After it became evident that Sarah Bloom Raskin would not be confirmed by the Senate, President Joe Biden said on Tuesday that he would withdraw his nomination to the Federal Reserve Board of Governors.
Sarah Bloom Raskin did not appear to have the votes for Senate confirmation as Fed vice chair for supervision after a prominent Democrat withdrew his support.
“Sarah was subjected to bogus attacks from industry and conservative interest groups,” Biden said in a statement, accusing Republicans of “amplifying these false charges” rather than moving forward with his nominee’s confirmation.
Ms. Raskin’s bill was almost probably not strong enough to pass the Senate. Senator Joe Manchin III, a Democrat from West Virginia, announced on Monday that he would not vote to confirm her candidacy to be vice chair for bank supervision because Republicans opposed it.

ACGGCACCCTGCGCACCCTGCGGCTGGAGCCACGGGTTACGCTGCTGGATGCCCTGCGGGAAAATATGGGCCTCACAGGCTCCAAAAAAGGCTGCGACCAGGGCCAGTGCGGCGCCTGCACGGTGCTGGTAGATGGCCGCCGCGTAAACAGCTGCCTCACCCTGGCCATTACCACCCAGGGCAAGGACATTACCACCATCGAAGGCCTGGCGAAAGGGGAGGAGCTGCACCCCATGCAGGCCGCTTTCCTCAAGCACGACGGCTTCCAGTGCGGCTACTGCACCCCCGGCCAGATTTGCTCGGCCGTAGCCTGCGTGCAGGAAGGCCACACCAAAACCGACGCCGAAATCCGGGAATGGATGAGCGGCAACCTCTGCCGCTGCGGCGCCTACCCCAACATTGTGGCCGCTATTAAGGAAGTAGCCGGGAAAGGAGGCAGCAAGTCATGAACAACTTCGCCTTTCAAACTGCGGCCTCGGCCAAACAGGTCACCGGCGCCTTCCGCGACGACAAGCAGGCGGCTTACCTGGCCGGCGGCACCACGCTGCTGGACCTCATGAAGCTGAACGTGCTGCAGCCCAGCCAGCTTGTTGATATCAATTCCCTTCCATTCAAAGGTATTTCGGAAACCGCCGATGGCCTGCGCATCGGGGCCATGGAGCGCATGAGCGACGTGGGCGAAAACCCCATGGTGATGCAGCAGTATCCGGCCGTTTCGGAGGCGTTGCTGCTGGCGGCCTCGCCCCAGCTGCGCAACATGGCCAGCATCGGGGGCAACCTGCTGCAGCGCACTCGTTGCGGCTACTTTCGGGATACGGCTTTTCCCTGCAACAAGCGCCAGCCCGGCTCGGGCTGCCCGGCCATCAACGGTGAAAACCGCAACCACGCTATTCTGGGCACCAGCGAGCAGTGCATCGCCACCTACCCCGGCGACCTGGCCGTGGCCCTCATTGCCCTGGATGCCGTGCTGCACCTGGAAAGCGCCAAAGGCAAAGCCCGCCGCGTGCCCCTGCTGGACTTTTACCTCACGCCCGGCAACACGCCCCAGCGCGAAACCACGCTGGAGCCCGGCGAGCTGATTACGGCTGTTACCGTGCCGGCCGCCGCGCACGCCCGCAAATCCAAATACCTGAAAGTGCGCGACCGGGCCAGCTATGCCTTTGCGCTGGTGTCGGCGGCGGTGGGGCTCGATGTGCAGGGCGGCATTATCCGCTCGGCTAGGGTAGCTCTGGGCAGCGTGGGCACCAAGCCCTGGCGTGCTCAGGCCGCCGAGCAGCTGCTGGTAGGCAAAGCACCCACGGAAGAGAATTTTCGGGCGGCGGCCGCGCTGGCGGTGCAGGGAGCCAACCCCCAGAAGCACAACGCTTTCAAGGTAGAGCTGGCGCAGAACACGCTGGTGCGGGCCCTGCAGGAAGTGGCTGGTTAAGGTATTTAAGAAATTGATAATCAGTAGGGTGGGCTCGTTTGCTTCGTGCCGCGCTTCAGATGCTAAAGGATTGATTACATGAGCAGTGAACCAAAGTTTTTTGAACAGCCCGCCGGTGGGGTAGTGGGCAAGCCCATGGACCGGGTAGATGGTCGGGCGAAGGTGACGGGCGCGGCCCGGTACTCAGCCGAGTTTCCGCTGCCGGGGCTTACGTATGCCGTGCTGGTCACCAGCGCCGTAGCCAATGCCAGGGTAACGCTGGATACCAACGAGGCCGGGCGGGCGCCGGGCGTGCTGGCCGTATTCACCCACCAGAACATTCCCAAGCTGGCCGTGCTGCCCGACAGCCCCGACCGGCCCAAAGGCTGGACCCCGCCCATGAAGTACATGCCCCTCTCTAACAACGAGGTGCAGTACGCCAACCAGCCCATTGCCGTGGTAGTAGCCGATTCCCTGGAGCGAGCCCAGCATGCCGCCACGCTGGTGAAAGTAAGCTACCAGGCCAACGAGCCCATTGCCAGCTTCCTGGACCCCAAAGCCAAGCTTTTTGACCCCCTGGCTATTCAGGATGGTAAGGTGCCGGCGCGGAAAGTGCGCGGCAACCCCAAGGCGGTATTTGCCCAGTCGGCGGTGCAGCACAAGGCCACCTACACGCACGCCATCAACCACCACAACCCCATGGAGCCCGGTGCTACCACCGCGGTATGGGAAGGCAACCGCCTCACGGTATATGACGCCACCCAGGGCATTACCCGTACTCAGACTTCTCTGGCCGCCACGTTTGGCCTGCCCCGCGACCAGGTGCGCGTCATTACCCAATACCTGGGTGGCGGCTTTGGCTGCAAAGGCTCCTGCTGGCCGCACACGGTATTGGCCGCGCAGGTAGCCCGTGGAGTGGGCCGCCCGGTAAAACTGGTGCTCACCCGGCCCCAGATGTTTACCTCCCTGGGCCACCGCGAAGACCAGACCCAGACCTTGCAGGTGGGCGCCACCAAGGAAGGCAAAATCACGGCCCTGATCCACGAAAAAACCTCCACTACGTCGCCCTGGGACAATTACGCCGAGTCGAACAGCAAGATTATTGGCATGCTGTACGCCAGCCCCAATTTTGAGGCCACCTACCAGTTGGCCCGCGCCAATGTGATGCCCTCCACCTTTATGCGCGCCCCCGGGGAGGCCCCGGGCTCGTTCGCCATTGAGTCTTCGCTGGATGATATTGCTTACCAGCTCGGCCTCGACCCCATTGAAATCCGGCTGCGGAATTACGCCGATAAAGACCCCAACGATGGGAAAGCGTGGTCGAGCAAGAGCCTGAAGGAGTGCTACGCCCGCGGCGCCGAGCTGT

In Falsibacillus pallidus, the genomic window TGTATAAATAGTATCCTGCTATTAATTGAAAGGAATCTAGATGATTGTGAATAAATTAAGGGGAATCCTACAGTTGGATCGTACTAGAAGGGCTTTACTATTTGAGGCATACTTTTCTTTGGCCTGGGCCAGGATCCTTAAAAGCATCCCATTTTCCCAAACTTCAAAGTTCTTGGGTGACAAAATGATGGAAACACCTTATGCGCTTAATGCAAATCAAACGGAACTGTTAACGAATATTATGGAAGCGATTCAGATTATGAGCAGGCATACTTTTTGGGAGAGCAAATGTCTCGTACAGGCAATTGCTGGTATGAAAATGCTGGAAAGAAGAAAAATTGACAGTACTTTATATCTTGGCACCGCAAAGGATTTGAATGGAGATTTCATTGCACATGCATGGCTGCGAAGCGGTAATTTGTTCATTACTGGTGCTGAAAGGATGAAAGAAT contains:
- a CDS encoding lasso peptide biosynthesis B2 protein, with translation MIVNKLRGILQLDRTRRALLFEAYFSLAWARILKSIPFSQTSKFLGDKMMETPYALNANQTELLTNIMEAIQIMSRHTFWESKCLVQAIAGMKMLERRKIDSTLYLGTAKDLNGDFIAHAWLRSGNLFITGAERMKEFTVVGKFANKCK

In 2020, Raskin wrote an op-ed in the New York Times declaring the oil industry as “dead,” implying that she would prohibit banks from lending to oil and gas companies.
Raskin’s husband, Rep. Jamie Raskin, was similarly perceived as a partisan political choice (D-MD). Rep. Raskin is accused of breaking the STOCK Act by neglecting to disclose a $1.5 million stock payout to his wife.
She officially withdrew her campaign as it became evident that she lacked the support to pass the Senate.
Biden expressed his disappointment that she was not confirmed by the Senate and wished her luck. “I am grateful for Sarah’s commitment to our country and her willingness to serve again,” he said, adding that he looks forward to her future contributions to the country.
Mr. Manchin effectively ruined Ms. Raskin’s hopes in an equally divided Senate by refusing to back her. With Vice President Kamala Harris empowered to break ties, Democrats were likely to require all 50 members of their caucus to vote for Ms. Raskin.
Republicans had shown little interest in putting an advocate of stricter bank regulation in a powerful regulatory role at the Fed and had boycotted her nomination due to her private-sector experience. Members of Congress failed to show up for a crucial committee vote that would have advanced her candidacy to the full Senate.